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Crude oil futures steady in Asia on weaker dollar

August 12/2021

MOSCOW (MRC) -- Crude oil futures were slightly higher during midmorning trade in Asia Aug. 12 on a weaker dollar, but a mixed report from the US Energy Information Administration and calls from the White House for an increase in OPEC+ supply limited the market's upside potential, reported S&P Global.

At 11:38 am Singapore time (0338 GMT), the ICE October Brent futures contract was up 11 cents/b (0.15%) from the previous close at USD71.55/b while the NYMEX September light sweet crude contract was also up 11 cents/b (0.16%) at USD69.36/b.

The uptick in prices came amid a depreciation of the dollar after data from the US Labor Department showed that the rise in the core US Consumer Price Index in July was both lesser than market expectations and than the rise seen in June. Core CPI rose 0.3% in July, just shy of market expectations of 0.4% and significantly below the 0.9% jump seen in June.

The US dollar index was trading at 92.90 at 11:28 am Singapore time, down 0.167% from Aug. 10 close. A weaker dollar makes dollar-denominated assets, such as oil futures, more attractive to buyers holding foreign currency, and hence boosts their demand.

Meanwhile, the weekly EIA report released late Aug. 11 showed total US crude commercial stocks declining 450,000 barrels in the week ended Aug. 6 to 438.78 million barrels. The draw reported by the EIA came in short of the 600,000-barrel draw expected by analysts surveyed by S&P Global Platts, and was also smaller than the 816,000 barrel draw reported by the American Petroleum Institute a day earlier.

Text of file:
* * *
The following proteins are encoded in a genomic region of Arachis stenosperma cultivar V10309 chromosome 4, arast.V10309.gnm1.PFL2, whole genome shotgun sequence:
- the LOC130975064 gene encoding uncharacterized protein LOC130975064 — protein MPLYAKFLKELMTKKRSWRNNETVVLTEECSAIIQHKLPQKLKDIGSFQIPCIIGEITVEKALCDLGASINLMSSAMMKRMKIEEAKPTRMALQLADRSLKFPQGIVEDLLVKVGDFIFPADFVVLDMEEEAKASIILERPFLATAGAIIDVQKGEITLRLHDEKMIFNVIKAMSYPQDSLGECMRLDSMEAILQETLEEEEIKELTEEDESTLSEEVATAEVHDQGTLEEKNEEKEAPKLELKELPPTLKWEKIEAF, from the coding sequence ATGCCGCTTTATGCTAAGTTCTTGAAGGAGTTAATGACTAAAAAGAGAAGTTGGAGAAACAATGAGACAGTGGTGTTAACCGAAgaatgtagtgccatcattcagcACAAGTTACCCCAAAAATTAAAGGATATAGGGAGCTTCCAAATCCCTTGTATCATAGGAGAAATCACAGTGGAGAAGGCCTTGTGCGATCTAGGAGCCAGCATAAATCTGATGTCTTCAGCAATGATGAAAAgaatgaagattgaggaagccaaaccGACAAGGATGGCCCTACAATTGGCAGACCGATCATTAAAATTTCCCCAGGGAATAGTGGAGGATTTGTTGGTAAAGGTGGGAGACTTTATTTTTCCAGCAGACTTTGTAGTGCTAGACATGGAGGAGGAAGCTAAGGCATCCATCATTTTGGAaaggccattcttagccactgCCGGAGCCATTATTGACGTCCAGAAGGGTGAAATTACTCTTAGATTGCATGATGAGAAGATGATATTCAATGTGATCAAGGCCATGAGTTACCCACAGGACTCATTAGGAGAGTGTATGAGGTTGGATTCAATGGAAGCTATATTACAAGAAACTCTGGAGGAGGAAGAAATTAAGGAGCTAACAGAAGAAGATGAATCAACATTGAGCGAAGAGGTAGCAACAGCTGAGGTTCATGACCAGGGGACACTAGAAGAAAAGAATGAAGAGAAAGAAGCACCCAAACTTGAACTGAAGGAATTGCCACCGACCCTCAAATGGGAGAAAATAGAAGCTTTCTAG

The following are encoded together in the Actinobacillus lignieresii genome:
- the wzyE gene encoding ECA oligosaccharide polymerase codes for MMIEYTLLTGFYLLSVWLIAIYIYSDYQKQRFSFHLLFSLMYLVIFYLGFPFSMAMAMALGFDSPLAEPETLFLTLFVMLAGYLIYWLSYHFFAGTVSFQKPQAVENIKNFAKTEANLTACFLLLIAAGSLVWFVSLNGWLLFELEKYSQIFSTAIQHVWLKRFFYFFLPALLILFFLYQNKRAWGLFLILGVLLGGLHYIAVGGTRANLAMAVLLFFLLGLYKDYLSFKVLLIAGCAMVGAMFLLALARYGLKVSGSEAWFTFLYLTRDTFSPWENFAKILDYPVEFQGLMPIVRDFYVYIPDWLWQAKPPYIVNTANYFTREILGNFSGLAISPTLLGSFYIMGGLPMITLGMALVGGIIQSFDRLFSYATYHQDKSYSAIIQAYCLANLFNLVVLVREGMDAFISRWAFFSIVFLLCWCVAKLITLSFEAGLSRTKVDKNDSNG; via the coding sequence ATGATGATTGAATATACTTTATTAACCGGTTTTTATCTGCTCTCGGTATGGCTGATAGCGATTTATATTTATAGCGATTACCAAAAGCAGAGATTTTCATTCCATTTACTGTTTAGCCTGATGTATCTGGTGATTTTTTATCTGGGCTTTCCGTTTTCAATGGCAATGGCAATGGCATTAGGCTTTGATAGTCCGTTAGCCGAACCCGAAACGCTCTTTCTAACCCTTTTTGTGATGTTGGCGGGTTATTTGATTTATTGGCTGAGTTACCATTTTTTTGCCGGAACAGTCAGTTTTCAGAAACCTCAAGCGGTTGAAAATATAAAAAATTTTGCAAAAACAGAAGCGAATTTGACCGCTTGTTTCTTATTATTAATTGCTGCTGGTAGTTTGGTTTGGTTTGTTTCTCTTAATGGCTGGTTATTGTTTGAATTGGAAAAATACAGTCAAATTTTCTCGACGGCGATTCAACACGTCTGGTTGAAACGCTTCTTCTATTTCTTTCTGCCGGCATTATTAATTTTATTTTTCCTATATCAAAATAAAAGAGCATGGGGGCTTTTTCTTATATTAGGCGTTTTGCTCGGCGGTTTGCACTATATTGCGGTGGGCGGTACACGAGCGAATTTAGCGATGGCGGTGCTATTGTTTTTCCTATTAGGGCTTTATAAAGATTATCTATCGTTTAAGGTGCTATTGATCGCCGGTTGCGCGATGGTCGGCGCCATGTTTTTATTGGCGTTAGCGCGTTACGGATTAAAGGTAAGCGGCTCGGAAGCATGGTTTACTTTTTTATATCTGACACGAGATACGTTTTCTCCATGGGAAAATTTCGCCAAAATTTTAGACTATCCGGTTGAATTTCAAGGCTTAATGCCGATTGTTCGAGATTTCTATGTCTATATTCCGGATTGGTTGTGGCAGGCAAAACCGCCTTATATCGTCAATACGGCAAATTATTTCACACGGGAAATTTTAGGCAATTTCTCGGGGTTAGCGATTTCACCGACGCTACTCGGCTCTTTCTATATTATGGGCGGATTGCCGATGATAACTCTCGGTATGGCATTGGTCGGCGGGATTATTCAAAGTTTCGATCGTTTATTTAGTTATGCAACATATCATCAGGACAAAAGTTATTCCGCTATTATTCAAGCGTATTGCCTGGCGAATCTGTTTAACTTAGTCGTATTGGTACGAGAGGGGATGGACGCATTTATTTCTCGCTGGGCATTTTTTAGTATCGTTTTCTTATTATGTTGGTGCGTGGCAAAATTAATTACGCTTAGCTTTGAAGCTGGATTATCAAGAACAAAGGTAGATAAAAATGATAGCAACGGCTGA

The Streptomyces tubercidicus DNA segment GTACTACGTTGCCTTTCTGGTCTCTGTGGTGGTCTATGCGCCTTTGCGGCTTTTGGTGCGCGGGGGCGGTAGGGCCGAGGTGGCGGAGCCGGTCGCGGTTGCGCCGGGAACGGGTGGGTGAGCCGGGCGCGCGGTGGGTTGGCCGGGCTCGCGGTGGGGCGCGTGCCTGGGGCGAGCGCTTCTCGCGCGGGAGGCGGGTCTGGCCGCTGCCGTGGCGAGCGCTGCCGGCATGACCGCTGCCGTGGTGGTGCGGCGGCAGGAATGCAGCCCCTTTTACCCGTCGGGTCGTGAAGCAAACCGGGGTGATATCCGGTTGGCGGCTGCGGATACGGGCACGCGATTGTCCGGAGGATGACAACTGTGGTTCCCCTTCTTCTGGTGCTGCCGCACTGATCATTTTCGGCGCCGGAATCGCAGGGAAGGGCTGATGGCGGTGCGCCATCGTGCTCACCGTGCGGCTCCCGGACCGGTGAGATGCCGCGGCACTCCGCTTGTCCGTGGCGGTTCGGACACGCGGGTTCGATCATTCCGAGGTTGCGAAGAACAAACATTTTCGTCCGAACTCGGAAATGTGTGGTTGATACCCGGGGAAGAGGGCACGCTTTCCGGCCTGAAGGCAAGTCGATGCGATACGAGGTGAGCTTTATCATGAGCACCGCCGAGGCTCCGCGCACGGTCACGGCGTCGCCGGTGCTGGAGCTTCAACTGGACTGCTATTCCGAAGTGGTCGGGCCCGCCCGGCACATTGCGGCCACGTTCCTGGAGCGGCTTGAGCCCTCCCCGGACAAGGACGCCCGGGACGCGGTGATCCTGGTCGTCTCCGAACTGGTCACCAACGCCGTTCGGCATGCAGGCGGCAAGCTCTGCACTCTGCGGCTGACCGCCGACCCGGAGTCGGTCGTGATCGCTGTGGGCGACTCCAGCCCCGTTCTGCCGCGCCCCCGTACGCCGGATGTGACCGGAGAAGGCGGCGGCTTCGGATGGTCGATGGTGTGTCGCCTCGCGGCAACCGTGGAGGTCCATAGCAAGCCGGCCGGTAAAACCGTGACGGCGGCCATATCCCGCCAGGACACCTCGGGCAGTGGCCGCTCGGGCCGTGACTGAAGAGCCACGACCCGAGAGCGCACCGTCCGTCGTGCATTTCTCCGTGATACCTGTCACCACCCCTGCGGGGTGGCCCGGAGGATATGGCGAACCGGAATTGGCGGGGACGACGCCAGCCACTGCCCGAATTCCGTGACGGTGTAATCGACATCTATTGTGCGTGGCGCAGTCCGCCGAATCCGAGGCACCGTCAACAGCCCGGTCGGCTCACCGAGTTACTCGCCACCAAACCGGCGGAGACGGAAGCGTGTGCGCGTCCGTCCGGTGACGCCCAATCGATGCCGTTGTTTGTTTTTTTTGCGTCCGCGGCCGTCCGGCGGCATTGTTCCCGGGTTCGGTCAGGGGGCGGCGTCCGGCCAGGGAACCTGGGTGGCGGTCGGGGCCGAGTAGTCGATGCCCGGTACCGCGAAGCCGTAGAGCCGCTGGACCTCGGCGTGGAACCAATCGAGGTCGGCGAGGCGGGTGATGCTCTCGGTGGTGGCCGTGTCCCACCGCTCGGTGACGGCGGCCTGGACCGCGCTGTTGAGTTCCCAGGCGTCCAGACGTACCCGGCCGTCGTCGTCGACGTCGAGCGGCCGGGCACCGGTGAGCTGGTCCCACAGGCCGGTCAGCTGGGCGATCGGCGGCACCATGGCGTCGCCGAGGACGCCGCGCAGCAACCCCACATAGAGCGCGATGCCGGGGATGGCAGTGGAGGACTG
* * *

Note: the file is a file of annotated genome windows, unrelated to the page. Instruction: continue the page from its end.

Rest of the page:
Downstream products data was mixed, with any bullishness from a 1.4 million barrel decline in US gasoline inventories to 227.47 million barrels offset by a 1.77 million-barrel jump in US distillate inventories to 140.51 million barrels.

The fall in gasoline inventories was not necessarily indicative of improved demand-side fundamentals, which the data suggests have instead deteriorated amid a rise in COVID-19 infections in the country.

Implied gasoline demand fell around 3.5% on the week to 9.43 million b/d, while total implied demand for all products slid nearly 8% to 19.51 million b/d -- a four-week low.

Analysts said the market also has come under pressure after media reports surfaced that the Biden administration has called for OPEC+ to increase oil supply in excess of the coalition's current plan to add back 400,000 b/d of oil monthly from August onward. OPEC+ has received similar calls from other countries, including India, all of whom have said the producer group's output cuts have led to higher oil prices, which could jeopardize the global economic recovery.

As MRC informed earlier, crude oil stockpiles fell modestly last week, while gasoline inventories dipped to their lowest level since November, according to the US Energy Information Administration. Crude inventories fell by 447,000 barrels in the week to Aug. 6 to 438.8 million barrels, compared with analysts' expectations in a Reuters poll for a 1.3 million-barrel drop. Overall crude inventories have been on the decline for several weeks due to increased demand.

We remind that US crude oil production is expected to fall by 160,000 barrels per day (bpd) in 2021 to 11.12 million bpd, the US Energy Information Administration (EIA) said in a monthly report, a smaller decline than its previous forecast for a drop of 210,000 bpd.

We also remind that BP raised Aug. 3 its 2025 oil price assumption by USD5/b to USD60/b to reflect an expected supply constraint, while promising a recovery in its own production volumes following a maintenance-related slump in the second quarter.
Author:Margaret Volkova
Tags:Asia, crude and gaz condensate, BP Plc, India, USA.
Category:General News
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